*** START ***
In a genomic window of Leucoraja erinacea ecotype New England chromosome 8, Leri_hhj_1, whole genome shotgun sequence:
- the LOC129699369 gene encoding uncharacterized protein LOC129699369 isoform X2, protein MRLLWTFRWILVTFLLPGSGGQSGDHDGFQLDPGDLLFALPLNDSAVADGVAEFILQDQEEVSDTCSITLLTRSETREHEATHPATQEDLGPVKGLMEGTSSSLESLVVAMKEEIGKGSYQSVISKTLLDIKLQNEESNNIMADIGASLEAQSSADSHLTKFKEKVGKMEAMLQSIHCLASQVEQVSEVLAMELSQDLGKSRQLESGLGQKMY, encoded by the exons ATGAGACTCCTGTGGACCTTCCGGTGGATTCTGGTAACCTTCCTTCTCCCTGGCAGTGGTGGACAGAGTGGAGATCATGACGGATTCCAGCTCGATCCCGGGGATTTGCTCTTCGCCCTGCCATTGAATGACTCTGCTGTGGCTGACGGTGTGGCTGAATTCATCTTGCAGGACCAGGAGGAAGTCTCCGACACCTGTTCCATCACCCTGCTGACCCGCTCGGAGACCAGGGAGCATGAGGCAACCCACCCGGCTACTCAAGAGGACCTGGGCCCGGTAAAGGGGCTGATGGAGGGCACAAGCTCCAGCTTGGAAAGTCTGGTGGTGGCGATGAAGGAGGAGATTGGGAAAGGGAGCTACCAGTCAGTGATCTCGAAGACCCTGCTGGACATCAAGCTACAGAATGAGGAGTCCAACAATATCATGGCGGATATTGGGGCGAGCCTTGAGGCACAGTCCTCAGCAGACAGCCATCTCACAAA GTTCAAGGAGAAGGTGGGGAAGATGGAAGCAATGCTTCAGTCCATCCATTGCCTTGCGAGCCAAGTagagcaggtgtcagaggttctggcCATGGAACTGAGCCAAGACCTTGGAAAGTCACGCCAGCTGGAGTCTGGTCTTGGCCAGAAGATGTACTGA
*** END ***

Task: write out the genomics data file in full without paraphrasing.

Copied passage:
In a genomic window of Leucoraja erinacea ecotype New England chromosome 8, Leri_hhj_1, whole genome shotgun sequence:
- the LOC129699369 gene encoding uncharacterized protein LOC129699369 isoform X2, protein MRLLWTFRWILVTFLLPGSGGQSGDHDGFQLDPGDLLFALPLNDSAVADGVAEFILQDQEEVSDTCSITLLTRSETREHEATHPATQEDLGPVKGLMEGTSSSLESLVVAMKEEIGKGSYQSVISKTLLDIKLQNEESNNIMADIGASLEAQSSADSHLTKFKEKVGKMEAMLQSIHCLASQVEQVSEVLAMELSQDLGKSRQLESGLGQKMY, encoded by the exons ATGAGACTCCTGTGGACCTTCCGGTGGATTCTGGTAACCTTCCTTCTCCCTGGCAGTGGTGGACAGAGTGGAGATCATGACGGATTCCAGCTCGATCCCGGGGATTTGCTCTTCGCCCTGCCATTGAATGACTCTGCTGTGGCTGACGGTGTGGCTGAATTCATCTTGCAGGACCAGGAGGAAGTCTCCGACACCTGTTCCATCACCCTGCTGACCCGCTCGGAGACCAGGGAGCATGAGGCAACCCACCCGGCTACTCAAGAGGACCTGGGCCCGGTAAAGGGGCTGATGGAGGGCACAAGCTCCAGCTTGGAAAGTCTGGTGGTGGCGATGAAGGAGGAGATTGGGAAAGGGAGCTACCAGTCAGTGATCTCGAAGACCCTGCTGGACATCAAGCTACAGAATGAGGAGTCCAACAATATCATGGCGGATATTGGGGCGAGCCTTGAGGCACAGTCCTCAGCAGACAGCCATCTCACAAA GTTCAAGGAGAAGGTGGGGAAGATGGAAGCAATGCTTCAGTCCATCCATTGCCTTGCGAGCCAAGTagagcaggtgtcagaggttctggcCATGGAACTGAGCCAAGACCTTGGAAAGTCACGCCAGCTGGAGTCTGGTCTTGGCCAGAAGATGTACTGA